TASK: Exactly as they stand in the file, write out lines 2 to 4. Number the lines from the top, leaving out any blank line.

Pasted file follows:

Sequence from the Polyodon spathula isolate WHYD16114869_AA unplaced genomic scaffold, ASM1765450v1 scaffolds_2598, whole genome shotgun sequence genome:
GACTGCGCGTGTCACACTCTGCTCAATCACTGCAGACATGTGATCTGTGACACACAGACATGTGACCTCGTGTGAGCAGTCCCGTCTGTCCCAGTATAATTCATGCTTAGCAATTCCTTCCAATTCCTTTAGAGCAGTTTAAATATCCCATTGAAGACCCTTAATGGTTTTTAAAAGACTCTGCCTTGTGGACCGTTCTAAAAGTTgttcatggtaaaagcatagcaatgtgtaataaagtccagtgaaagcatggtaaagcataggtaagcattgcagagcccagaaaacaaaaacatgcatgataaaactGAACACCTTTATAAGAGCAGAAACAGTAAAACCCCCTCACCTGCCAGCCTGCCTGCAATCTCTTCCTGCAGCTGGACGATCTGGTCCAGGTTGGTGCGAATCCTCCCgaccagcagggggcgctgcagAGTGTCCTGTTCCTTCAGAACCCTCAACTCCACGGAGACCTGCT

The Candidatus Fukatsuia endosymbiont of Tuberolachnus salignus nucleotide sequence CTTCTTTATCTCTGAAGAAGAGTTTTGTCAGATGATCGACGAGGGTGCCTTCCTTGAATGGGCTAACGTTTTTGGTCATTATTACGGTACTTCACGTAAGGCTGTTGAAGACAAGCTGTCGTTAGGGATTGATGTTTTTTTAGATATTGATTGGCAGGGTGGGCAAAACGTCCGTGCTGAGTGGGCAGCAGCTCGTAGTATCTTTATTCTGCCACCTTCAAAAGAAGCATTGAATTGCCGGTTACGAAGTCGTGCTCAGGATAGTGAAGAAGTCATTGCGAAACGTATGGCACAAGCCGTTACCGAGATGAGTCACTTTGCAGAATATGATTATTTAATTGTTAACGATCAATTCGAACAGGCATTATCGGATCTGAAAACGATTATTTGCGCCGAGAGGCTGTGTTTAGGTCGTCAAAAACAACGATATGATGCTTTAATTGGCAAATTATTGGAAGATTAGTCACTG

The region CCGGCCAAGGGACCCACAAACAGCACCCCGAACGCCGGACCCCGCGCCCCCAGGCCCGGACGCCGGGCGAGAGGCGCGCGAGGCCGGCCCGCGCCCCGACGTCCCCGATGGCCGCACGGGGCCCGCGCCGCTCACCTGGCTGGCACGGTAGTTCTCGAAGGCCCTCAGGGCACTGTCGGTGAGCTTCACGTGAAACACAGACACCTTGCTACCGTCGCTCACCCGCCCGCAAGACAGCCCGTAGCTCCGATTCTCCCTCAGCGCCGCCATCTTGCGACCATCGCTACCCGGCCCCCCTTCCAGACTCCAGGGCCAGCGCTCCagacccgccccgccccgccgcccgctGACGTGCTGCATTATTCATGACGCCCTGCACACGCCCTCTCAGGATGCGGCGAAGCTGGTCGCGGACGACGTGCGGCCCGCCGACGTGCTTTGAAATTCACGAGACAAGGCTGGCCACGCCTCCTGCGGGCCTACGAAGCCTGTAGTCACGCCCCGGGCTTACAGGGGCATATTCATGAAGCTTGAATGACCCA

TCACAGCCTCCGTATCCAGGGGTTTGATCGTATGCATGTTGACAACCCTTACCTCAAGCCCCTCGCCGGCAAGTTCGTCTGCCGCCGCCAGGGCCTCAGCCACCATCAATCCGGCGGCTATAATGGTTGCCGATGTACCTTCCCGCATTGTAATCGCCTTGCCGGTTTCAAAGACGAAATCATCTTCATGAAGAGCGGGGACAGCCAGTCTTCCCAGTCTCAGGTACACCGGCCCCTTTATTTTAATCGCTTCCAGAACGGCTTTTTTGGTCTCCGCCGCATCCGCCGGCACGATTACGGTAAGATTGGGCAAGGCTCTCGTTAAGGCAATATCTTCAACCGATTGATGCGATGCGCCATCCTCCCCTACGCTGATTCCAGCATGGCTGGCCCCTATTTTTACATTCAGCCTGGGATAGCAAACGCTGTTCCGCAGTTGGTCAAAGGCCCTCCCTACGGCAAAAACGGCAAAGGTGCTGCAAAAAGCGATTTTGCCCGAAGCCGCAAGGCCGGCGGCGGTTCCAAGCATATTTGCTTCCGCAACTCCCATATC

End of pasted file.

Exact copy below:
GACTGCGCGTGTCACACTCTGCTCAATCACTGCAGACATGTGATCTGTGACACACAGACATGTGACCTCGTGTGAGCAGTCCCGTCTGTCCCAGTATAATTCATGCTTAGCAATTCCTTCCAATTCCTTTAGAGCAGTTTAAATATCCCATTGAAGACCCTTAATGGTTTTTAAAAGACTCTGCCTTGTGGACCGTTCTAAAAGTTgttcatggtaaaagcatagcaatgtgtaataaagtccagtgaaagcatggtaaagcataggtaagcattgcagagcccagaaaacaaaaacatgcatgataaaactGAACACCTTTATAAGAGCAGAAACAGTAAAACCCCCTCACCTGCCAGCCTGCCTGCAATCTCTTCCTGCAGCTGGACGATCTGGTCCAGGTTGGTGCGAATCCTCCCgaccagcagggggcgctgcagAGTGTCCTGTTCCTTCAGAACCCTCAACTCCACGGAGACCTGCT

The Candidatus Fukatsuia endosymbiont of Tuberolachnus salignus nucleotide sequence CTTCTTTATCTCTGAAGAAGAGTTTTGTCAGATGATCGACGAGGGTGCCTTCCTTGAATGGGCTAACGTTTTTGGTCATTATTACGGTACTTCACGTAAGGCTGTTGAAGACAAGCTGTCGTTAGGGATTGATGTTTTTTTAGATATTGATTGGCAGGGTGGGCAAAACGTCCGTGCTGAGTGGGCAGCAGCTCGTAGTATCTTTATTCTGCCACCTTCAAAAGAAGCATTGAATTGCCGGTTACGAAGTCGTGCTCAGGATAGTGAAGAAGTCATTGCGAAACGTATGGCACAAGCCGTTACCGAGATGAGTCACTTTGCAGAATATGATTATTTAATTGTTAACGATCAATTCGAACAGGCATTATCGGATCTGAAAACGATTATTTGCGCCGAGAGGCTGTGTTTAGGTCGTCAAAAACAACGATATGATGCTTTAATTGGCAAATTATTGGAAGATTAGTCACTG

The region CCGGCCAAGGGACCCACAAACAGCACCCCGAACGCCGGACCCCGCGCCCCCAGGCCCGGACGCCGGGCGAGAGGCGCGCGAGGCCGGCCCGCGCCCCGACGTCCCCGATGGCCGCACGGGGCCCGCGCCGCTCACCTGGCTGGCACGGTAGTTCTCGAAGGCCCTCAGGGCACTGTCGGTGAGCTTCACGTGAAACACAGACACCTTGCTACCGTCGCTCACCCGCCCGCAAGACAGCCCGTAGCTCCGATTCTCCCTCAGCGCCGCCATCTTGCGACCATCGCTACCCGGCCCCCCTTCCAGACTCCAGGGCCAGCGCTCCagacccgccccgccccgccgcccgctGACGTGCTGCATTATTCATGACGCCCTGCACACGCCCTCTCAGGATGCGGCGAAGCTGGTCGCGGACGACGTGCGGCCCGCCGACGTGCTTTGAAATTCACGAGACAAGGCTGGCCACGCCTCCTGCGGGCCTACGAAGCCTGTAGTCACGCCCCGGGCTTACAGGGGCATATTCATGAAGCTTGAATGACCCA